Vitellaro, along with other store personnel, stopped the customer as he exited the store. The customer was identified as defendant. Vitellaro opened the toy box and found a computer inside valued at $1,516. Store personnel escorted defendant to the security office and Vitellaro called the Watchung police. When Edward Neas, another security associate, viewed the day's security film, he saw that defendant, while alone in the security office, reached towards files on a desk. Neas found a set of keys in the files. Vitellaro determined that one of the keys opened the lock for the MP3 player case.

Neas also testified regarding an incident that occurred on February 7, 2005. Neas was operating the store security system when a sales associate presented a coffee pot box he found in the store, which contained new MP3 players. The MP3 players each cost $248. Researching the security films, Neas saw "a tall, heavy-set African-American man" talking to an assistant store manager in the electronics department. When the assistant manager left the department, the man leaned over the MP3 player case, reached into the case, and moved his hand four times towards his shopping cart. Neas viewed the videos from February 13 and 19 and stated the man he saw on the February 7 videotape was the same person seen on those tapes.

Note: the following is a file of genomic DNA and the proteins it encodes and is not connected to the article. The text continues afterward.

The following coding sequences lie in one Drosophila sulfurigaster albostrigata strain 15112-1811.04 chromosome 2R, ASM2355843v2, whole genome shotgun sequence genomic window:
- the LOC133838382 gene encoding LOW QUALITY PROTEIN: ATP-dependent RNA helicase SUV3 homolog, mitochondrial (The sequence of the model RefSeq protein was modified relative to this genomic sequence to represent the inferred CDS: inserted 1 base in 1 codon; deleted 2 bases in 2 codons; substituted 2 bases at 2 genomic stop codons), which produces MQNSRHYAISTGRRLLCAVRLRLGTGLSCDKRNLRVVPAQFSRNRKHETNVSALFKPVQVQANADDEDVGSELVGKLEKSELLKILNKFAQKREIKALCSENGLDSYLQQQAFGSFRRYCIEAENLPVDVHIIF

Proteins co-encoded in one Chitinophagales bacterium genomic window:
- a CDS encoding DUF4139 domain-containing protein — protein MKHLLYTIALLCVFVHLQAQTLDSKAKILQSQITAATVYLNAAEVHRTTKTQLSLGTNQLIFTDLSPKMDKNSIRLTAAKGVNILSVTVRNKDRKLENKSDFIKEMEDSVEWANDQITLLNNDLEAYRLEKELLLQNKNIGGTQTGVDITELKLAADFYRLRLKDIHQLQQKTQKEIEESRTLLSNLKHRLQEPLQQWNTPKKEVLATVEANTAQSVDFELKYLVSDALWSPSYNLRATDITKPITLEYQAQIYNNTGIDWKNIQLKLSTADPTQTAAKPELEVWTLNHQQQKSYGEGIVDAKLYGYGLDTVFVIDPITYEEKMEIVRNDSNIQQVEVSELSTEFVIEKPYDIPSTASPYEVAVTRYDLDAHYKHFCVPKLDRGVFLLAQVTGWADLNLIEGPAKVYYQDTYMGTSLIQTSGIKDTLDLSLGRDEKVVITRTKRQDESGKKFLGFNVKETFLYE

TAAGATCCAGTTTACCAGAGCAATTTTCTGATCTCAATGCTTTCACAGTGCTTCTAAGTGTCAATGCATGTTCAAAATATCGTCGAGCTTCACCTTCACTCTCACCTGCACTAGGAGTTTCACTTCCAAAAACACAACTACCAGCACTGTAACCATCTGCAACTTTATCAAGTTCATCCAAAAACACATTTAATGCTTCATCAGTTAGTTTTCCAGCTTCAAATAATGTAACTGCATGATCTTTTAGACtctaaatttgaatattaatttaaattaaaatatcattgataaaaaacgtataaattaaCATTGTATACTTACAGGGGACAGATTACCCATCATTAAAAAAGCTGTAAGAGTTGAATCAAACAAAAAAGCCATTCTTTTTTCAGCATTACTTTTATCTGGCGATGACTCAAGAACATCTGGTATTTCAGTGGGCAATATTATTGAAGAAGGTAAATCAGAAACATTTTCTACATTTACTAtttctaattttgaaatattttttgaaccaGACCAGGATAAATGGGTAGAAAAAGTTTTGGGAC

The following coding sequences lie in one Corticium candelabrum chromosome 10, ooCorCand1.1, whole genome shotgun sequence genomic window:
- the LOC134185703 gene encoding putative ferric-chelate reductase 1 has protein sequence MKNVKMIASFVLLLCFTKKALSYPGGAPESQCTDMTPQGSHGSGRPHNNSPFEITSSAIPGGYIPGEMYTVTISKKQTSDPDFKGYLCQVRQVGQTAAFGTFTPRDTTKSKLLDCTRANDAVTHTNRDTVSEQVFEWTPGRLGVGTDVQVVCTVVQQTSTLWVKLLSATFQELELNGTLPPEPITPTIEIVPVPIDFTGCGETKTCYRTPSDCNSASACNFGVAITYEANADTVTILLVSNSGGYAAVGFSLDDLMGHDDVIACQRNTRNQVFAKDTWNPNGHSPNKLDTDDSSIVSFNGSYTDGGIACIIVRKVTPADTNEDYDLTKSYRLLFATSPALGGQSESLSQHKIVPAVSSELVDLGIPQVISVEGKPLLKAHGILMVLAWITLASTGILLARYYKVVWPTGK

In his charge to the jury, the judge explained:

There are three offenses charged in this indictment. They are separate offenses by separate counts in the indictment. The defendant is entitled to have his guilt or innocence separately considered on each count by the evidence which is relevant and material to that particular charge based on the law as I give it to you.

The trial judge then recited the elements of attempted shoplifting and shoplifting as provided by the Model Jury Charges. See Model Jury Charge (Criminal), "Shoplifting" (2005). During deliberations, the jury submitted two questions to the court. The first was: "Can we use evidence from counts 2 and 3 in order to deal with count one?" The judge simply told the jurors, "no." The second question was: "What clips belong to count laptop?" The court determined the jury was looking for a guide for the numerical designations on the CD played as it related to the given dates discussed at trial.

Our review of the evidence, the charge, and the pertinent law convinces us to reject defendant's argument that plain error is presented by the trial judge's failure to identify those facts supporting each charged offense. We disagree that the facts of this case were complex or that the jury could not separate what facts were applicable to what charge. The State presented distinct events occurring on three discrete dates. The charge instructed the jury on the elements of the offenses and told the jury to separately consider each count by the evidence presented for each count. We presume that jurors follow instructions. State v. Short, 131 N.J. 47, 66 (1993); State v. Manley, 54 N.J. 259, 270 (1969),

Affirmed.

20080410

© 1992-2008 VersusLaw Inc.